This question raises many of the same questions as whether a woman can coach men—whether they can fill the “role” the coach is expected to be (would they be saying a gay man cannot be the father-figure too?)—while certainly raising new asinine questions. Undoubtedly, those opposed to having a gay coach would raise the archaic and incorrect perceptions that pair homosexuality and pedophilia. They would kick and scream about the logistics of locker rooms, showers, and the like.
Well, first, homosexuality and those that abuse children are completely different things, and second, there are plenty of female teams with male head coaches that can deal with the logistics of showering, etc. Most famously, or at least the first that comes to mind, is Geno Auriemma coach of the University of Connecticut Lady Huskies, who are currently on an incredible 74 game win streak. Correction: 75 game win streak; they just beat Iowa State 38 in the Sweet 16.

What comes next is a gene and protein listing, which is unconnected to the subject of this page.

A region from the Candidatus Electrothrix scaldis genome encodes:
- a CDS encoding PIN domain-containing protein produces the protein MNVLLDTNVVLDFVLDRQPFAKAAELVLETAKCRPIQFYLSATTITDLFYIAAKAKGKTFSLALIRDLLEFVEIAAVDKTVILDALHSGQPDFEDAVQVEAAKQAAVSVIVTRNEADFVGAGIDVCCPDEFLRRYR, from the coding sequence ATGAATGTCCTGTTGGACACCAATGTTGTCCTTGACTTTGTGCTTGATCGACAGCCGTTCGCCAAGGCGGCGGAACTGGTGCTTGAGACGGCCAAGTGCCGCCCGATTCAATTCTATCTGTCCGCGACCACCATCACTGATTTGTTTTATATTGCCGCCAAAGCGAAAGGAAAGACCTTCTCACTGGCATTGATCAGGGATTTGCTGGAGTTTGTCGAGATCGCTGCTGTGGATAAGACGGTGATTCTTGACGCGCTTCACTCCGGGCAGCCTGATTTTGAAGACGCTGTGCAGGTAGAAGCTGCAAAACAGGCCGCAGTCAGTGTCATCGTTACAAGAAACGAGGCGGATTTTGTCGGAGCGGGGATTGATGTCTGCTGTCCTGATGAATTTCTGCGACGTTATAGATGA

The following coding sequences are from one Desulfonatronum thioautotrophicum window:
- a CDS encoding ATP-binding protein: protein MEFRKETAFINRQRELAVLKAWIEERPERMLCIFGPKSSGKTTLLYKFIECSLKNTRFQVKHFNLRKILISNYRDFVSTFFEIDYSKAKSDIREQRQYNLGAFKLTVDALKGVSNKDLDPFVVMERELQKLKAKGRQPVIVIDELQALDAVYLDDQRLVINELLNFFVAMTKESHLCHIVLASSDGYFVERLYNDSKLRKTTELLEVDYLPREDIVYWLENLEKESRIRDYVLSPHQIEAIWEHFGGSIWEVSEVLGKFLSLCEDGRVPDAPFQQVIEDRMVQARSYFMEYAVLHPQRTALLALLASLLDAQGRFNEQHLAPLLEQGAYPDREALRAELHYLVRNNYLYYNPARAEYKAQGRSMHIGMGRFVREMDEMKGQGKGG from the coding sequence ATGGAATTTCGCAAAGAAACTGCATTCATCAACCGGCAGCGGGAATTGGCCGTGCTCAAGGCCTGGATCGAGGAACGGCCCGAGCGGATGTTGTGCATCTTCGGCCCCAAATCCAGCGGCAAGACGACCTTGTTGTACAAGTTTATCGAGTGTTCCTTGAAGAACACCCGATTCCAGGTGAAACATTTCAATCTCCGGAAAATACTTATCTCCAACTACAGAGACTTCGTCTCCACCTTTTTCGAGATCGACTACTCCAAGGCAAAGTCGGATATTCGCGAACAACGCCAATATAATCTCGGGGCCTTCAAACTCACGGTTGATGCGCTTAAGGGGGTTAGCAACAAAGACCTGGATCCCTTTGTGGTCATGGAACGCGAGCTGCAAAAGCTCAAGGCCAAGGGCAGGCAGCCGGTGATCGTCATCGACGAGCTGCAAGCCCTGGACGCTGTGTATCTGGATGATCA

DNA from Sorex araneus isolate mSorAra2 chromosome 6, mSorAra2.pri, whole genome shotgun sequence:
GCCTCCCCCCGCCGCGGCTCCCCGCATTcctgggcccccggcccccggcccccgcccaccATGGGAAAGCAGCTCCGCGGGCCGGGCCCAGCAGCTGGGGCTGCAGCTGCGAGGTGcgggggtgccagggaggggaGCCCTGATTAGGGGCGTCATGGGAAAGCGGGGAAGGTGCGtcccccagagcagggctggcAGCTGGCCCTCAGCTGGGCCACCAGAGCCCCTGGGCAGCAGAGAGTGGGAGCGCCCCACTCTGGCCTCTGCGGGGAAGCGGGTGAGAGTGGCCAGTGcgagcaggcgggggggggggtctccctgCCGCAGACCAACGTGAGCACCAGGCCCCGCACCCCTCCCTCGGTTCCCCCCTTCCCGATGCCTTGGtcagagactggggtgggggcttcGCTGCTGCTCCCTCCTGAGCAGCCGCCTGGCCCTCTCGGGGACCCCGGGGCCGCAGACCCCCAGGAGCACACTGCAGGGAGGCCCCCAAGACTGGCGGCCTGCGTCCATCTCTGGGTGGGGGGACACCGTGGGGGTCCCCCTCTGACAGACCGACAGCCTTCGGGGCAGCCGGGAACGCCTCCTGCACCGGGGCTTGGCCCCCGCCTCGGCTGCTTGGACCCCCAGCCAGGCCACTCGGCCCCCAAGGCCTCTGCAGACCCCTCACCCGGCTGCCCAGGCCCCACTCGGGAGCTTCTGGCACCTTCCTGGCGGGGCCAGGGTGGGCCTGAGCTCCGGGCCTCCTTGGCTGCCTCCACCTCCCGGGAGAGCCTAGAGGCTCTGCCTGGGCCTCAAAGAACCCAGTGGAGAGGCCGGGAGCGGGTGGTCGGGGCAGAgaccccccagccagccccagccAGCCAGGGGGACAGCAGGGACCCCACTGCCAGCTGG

That Uconn story has been amazing in general sports terms, but to answer the question at hand, the best story from this year’s women’s basketball tournament has to be about Sherri Murrell. You see, Sherri Murrell is the ONLY openly gay or lesbian coach in division 1 basketball, and she led her Portland State team to the tournament by winning the Big Sky division.
Pat Griffin, who is the most knowledgeable person I know on the lesbian presence in sport, especially at the collegiate level, wrote this article on her blog. Griffin’s article links to a Question and Answer with Murrell which is phenomenal: it considers so many of the important issues that you would expect with having a lesbian coach.
I’d encourage you to read the entire Q&A, but here are the segments I consider most applicable.
Why do you think you’re the only out coach in the NCAA?
“I can’t speak for others, but I can speak for myself. There is a fear of the unknown. A fear of job loss, fear of rejection from players, from parents, from boosters. There’s the fear of many different things. So for me, I had to get past the fear of those unknowns and be true to myself. […]